If you’re looking for a device with all the latest robot vacuum technology, then this is it. Be warned though, it comes with a very high price-tag. At $2,999 the X1 OMNI is expensive.
Yes, the Ecovacs’ Deebot X1 OMNI is a better vacuum cleaner than its predecessor – the Deebot T9+. Comparing the most basic metric, suction power, its improved 5,000pa suction is significantly more powerful – 230% more powerful to be exact – which means it can give your house a deeper clean. But there is more than just raw power on offer here. There’s a new auto-fill, and auto-clean mopping, function that works pretty well – though it still requires users to manually attach and remove the mopping pads when they wish to use this function (instead of the vacuum).
There’s also a bumper-sized dock which auto-empties the bin. Simply put, the X1 OMNI is Ecovacs’ most autonomous robot vacuum yet.
And while some of these features like the AIVI 3D advanced object detection, TrueMapping 2.0 and the 4-stage deep cleaning system work well and are impressive, some new features felt unnecessary.
For example the X1 OMNI comes with an onboard camera, and a voice assistant named Yiko. On the surface these look like solid additions, however, in practice they’re expensive components that you’re probably not going to use.
If you already have an Ecovacs robot vacuum the X1 OMNI isn’t worth upgrading for, and if you don’t need the latest technology with your robot vacuum, you’ll get similar results from the Deebot T9+ which is almost $2,000 cheaper.
- AIVI 3D object detection
- 180RPM mopping
- Auto-cleans mops
- Dock is hard to place
The X1 OMNI is expensive. It costs $2,999.
To put that in perspective the Deebot T9+ costs $1,299 and Dyson’s flagship V15 stick vacuum costs $1,649.
Crucially, the X1 OMNI is a good vacuum cleaner. Boasting 5000pa suction power, there isn’t much this vacuum can’t pick up. It’s 230% more powerful than its predecessor the Deebot T9+.
Underneath the device there’s two dual-side brushes and a floating main brush. The side brushes ensure that dust and dirt that the robot doesn’t drive over the top of gets picked up and the floating main brush is effective at picking up everything else. You’ll definitely be able to notice when the vacuum has cleaned your carpet. It’s also well equipped to clean hardwood floors.
The X1 OMNI has a mopping function that’s effective. The dual mops rotate at 180RPM (rotations per minute) so the floor gets a good deep clean as the robot travels around your house.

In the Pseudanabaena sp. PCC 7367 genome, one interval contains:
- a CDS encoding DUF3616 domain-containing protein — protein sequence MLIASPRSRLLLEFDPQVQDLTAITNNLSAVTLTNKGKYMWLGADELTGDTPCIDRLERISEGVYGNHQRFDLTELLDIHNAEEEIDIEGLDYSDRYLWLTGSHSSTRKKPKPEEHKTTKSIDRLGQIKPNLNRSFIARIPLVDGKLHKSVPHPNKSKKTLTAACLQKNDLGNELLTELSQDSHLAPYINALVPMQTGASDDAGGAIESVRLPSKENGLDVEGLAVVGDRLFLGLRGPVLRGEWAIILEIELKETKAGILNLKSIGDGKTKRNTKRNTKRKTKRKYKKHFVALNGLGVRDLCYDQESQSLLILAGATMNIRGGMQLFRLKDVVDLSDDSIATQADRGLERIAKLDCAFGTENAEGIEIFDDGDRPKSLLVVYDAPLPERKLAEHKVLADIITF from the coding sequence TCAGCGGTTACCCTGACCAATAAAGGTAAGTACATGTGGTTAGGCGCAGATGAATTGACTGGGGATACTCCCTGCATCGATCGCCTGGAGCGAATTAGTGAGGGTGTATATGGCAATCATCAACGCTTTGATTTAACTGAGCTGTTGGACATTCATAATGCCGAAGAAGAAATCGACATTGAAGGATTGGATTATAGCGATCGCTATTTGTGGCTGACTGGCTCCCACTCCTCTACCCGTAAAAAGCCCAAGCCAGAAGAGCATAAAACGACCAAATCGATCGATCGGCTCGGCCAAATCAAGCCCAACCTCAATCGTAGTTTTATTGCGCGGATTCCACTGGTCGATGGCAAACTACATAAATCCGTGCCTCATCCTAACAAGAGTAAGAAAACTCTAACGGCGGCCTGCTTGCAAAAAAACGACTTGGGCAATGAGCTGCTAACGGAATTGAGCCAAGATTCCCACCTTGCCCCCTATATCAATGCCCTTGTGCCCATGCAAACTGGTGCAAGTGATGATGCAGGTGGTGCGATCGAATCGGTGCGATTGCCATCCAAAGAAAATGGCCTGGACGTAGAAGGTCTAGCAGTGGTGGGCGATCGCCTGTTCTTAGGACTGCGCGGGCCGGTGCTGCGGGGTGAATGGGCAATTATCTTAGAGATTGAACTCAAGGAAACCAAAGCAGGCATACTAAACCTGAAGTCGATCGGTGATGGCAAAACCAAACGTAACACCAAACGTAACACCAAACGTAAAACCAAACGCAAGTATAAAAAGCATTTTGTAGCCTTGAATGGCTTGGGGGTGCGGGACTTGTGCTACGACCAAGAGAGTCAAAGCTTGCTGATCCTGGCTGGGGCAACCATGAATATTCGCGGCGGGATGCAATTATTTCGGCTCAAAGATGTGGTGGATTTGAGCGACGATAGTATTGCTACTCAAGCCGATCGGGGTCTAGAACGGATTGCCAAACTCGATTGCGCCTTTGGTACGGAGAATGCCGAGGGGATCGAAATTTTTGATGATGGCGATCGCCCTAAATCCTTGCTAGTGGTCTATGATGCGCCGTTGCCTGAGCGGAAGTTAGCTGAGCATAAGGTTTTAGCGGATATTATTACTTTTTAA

Annoyingly, in order to put the robot into mopping mode, you need to physically attach the mops to the device. I couldn’t tell the robot to mop the floor without having to go to the device, find the mopping pads and attach them. While it wasn’t a major issue, it took away from the autonomy of the vacuum, especially if I was using the voice assistant to clean up a mess or I was away from home (more on that below).
The surface detection technology in which the OMNI recognises the surface and adjusts the suction power to suit, worked well. When the robot drove from a dense carpet to a hardwood floor, you could hear the difference in power. In a room with mixed floor types, it’s very useful and in my house both the wood and the carpet came out looking clean.
Ecovacs have included AIVI 3D which is a new advanced object detection technology with the X1 OMNI and it works well. The robot is able to identify objects and move around them without issue. While it still picked up the occasional phone charging lead or shoelace, the majority of the time I didn’t have any problems with the vacuum running into walls or objects. It also has edge detection so it won’t drive off stairs which is good for multi-story houses.
The dock is massive, it’s like a big bin. The Jacob Jensen design is nice but I struggled to find somewhere where I could tuck it away.
The reason the dock is so big is because the X1 OMNI not only empties itself after vacuuming, it also cleans the mops after use. To do that, the bin has two 4L containers inside, one for clean water, one for dirty water. These have to be emptied and refilled, but I was fine with that, the 4L bins are large enough that I only had to change them once a week.